Remembering Isao Takahata: Studio Ghibli’s Underrated Visionary

Isao Takahata

On April 5th, Studio Ghibli co-founder Isao Takahata passed away. While both Ghibli and his partner Hayao Miyazaki are practically household names in the West, Takahata has remained a lesser known filmmaker outside of Japan. For years, many of his films were difficult to even see legally in the United States; Pom Poko was not released on home video in the U.S. for nearly 10 years, and Only Yesterday, one of Takahata’s best films, was not released in the U.S. until 2016, 25 years after its original Japanese release.

The reluctance to release Takahata’s films in the U.S. is perhaps understandable, if frustrating. Takahata’s films frequently defy the narrative expectations of those who grew up on Disney-dominated Western-style animation, and are generally geared toward an older audience. Miyazaki’s films, while grounded in Japanese history and culture, are heavily inspired by the West; Takahata’s films are slower paced, less upbeat, and, in general, more reliant upon an understanding of Japanese history and culture. In the world of Japanese animation, Takahata can be considered the Ozu to Miyazaki’s Kurosawa.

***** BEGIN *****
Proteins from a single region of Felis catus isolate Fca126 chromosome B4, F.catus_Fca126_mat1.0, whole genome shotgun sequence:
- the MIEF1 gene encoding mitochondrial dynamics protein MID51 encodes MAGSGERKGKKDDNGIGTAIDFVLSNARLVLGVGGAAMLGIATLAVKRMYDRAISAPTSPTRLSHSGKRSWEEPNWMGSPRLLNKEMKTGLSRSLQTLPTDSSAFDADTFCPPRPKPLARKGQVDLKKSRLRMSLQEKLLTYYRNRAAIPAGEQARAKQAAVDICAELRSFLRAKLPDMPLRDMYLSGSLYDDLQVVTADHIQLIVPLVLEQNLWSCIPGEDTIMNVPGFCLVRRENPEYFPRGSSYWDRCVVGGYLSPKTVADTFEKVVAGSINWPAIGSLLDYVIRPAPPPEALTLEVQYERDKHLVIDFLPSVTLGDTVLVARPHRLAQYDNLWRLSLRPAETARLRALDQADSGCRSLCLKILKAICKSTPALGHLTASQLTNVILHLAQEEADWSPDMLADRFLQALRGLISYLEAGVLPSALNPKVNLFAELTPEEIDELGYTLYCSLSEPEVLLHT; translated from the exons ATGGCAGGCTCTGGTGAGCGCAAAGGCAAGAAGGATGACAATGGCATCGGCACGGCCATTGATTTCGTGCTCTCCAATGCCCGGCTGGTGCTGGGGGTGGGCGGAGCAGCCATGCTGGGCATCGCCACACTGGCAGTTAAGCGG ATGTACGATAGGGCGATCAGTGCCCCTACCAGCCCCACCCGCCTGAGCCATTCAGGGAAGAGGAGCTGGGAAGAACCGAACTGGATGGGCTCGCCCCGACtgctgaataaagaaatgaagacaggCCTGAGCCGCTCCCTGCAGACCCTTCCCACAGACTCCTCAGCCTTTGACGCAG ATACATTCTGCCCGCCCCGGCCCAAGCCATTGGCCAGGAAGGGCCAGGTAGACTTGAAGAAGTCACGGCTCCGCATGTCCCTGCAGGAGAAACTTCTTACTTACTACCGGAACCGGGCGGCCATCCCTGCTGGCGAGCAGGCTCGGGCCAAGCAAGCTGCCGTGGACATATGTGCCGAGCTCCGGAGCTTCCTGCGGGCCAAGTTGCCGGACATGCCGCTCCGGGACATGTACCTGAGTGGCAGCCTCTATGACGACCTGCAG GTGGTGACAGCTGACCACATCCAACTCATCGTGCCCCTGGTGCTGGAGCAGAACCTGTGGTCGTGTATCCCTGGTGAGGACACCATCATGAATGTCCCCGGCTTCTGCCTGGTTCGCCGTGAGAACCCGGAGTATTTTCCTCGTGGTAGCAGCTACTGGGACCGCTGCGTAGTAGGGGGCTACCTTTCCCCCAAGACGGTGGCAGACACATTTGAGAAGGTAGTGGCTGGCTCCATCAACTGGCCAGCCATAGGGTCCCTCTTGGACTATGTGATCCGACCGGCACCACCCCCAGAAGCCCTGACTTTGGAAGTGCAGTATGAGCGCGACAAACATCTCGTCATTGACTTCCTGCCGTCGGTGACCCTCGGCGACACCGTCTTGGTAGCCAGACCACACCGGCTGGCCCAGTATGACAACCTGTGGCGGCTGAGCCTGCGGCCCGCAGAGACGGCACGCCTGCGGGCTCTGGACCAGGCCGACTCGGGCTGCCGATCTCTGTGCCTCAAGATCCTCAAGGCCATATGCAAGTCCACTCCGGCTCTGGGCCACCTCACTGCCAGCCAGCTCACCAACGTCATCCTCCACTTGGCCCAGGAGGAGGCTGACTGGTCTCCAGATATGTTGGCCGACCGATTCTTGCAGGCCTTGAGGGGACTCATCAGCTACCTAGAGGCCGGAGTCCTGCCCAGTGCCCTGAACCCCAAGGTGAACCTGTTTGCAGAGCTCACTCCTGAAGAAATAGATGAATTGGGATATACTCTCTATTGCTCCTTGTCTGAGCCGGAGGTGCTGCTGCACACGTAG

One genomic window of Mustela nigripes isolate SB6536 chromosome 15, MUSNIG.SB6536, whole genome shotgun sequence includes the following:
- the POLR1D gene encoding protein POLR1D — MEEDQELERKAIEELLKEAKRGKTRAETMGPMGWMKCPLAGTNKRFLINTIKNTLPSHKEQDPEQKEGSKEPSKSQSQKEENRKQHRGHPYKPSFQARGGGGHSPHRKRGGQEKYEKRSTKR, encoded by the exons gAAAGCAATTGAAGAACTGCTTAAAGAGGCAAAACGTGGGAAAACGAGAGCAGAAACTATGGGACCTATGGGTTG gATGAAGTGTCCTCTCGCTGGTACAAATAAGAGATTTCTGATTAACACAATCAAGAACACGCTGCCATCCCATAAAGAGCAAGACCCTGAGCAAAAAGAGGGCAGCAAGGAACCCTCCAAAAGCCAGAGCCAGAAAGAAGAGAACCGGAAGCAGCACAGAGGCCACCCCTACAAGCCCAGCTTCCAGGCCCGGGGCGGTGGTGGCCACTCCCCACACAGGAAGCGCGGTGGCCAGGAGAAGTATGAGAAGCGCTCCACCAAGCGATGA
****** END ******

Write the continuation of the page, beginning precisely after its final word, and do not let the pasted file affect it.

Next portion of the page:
Now that much of Takahata’s filmography is finally available in the United States, it is time to rediscover his wonderfully rich and bold body of work. Below is a guide to five of Takahata’s best films.


Where to Start: Only Yesterday (1991)

Only Yesterday is Takahata’s most accessible film for Westerners, and one of his three masterpieces. The story is a simple one that could easily slide into cliché: a woman (Taeko) who lives and works in the city goes on a vacation to the country to find herself. During her trip, she has flashbacks to when she was in fifth grade.

Despite the rather simple premise, Takahata plays with form in interesting ways. The flashback sequences appear in a slightly different, more watercolor-based style than the scenes in the present day, which are more in line with what we expect from Studio Ghibli’s house style. Structurally, rather than only intercutting scenes from fifth grade with those of the present-day, Takahata occasionally cross-cuts the two time periods, making it appear as though the characters are sharing space across the eras. Occasionally the characters literally share the same space, such as when Taeko’s younger self joins the older Taeko on the train she is taking to the country. This unusual structure emphasizes one of the film’s themes: the past is not something that we merely remember, but rather something that travels with us and continues to interact with us in the present in unexpected ways.